Senator Fuschillo's Distracted Driving Prevention Program
Senator Charles J. Fuschillo, Jr. (R-Merrick) recently held a roundtable discussion at Lindenhurst High School for students to help raise awareness about the growing problem of distracted driving.
Senator Fuschillo was joined on a panel by Jacy Good, who was permanently injured and lost her parents in a crash caused by a distracted driver; Trooper Frank Bandiero of the New York State Police; and Kristen Curran, a Senior at Lindenhurst High School. Students from Ms. Dowd’s law class, all of whom have driver’s licenses, viewed the panel discussion and participated in a question and answer session as part of the event.
The interactive discussion helped to raise awareness about distracted driving and the dangers associated with it; discussed current laws and technology available to prevent distracted driving; and explored ways to help further prevent distracted driving.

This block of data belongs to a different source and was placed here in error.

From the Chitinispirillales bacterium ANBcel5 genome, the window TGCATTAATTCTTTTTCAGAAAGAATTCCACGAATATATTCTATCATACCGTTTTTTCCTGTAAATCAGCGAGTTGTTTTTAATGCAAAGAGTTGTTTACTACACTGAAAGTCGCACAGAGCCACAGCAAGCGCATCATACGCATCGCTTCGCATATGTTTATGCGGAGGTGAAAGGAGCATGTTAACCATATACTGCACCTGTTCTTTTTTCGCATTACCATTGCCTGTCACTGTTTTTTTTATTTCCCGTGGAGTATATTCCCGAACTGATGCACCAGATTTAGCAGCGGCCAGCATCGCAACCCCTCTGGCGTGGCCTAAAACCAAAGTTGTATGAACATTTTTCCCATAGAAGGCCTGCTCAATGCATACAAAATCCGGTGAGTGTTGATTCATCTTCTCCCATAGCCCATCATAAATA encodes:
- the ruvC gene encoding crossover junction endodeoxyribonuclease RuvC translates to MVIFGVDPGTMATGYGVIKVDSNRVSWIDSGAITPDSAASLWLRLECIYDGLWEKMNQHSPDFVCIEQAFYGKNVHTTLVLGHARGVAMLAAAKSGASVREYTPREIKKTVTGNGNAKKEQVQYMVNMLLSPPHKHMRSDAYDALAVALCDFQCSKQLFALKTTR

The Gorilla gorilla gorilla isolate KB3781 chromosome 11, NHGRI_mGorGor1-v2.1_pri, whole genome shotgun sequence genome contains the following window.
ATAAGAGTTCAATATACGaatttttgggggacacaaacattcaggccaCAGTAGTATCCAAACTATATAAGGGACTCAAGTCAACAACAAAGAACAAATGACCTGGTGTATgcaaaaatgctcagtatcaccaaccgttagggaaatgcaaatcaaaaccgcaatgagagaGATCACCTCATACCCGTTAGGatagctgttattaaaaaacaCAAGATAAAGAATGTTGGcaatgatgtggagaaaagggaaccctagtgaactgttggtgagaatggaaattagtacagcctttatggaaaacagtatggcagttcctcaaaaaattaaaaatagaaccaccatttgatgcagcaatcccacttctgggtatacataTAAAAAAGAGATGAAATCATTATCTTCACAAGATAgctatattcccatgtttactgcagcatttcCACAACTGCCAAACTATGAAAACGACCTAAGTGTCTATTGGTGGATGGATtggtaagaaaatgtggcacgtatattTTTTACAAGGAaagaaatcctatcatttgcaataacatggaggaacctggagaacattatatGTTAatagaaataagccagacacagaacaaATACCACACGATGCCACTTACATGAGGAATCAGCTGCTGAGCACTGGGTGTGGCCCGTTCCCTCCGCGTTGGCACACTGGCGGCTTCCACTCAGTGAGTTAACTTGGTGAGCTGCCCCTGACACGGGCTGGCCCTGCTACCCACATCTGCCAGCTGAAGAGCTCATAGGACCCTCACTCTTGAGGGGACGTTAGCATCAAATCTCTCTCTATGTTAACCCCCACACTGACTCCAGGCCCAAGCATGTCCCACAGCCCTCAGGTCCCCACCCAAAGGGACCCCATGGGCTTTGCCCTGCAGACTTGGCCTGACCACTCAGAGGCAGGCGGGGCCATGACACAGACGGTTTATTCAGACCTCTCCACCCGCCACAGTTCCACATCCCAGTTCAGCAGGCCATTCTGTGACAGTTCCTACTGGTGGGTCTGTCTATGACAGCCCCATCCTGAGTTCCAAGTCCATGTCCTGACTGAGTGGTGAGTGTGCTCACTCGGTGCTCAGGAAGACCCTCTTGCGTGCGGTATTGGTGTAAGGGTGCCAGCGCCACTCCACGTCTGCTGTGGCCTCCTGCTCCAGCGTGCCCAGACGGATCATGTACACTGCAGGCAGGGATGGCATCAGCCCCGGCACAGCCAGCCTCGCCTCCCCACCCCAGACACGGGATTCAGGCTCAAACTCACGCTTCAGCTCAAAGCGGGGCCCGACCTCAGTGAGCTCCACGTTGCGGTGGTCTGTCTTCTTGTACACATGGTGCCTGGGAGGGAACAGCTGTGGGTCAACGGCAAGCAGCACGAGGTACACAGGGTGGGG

“Distracted drivers put everyone’s safety at risk. Modern technology enables us to communicate with one another almost whenever and wherever we want, but it endangers lives when drivers pay more attention to a text or email than to the road ahead. This was a great way to help raise awareness about this growing problem and hear students’ suggestions about how it can be prevented in the future,” said Senator Fuschillo, Chairman of the Senate’s Transportation Committee.
Distracted driving is a serious and dangerous problem. Distracted drivers are 23 times more likely to crash than drivers who are not distracted. Additionally, research has shown that sending or receiving a text takes a driver’s eyes off the road for an average of 4.6 seconds. That’s the equivalent of driving 55 miles per hour down the length of an entire football field blindfolded. According to the U.S. Department of Transportation, more than 100,000 drivers are texting while driving nationwide at any given daylight moment.
Statistically, young drivers are by far the most likely to text and drive. Nearly fifty percent of drivers between the ages of 18 and 24 admit to texting or emailing while driving, according to the U. S. Department of Transportation.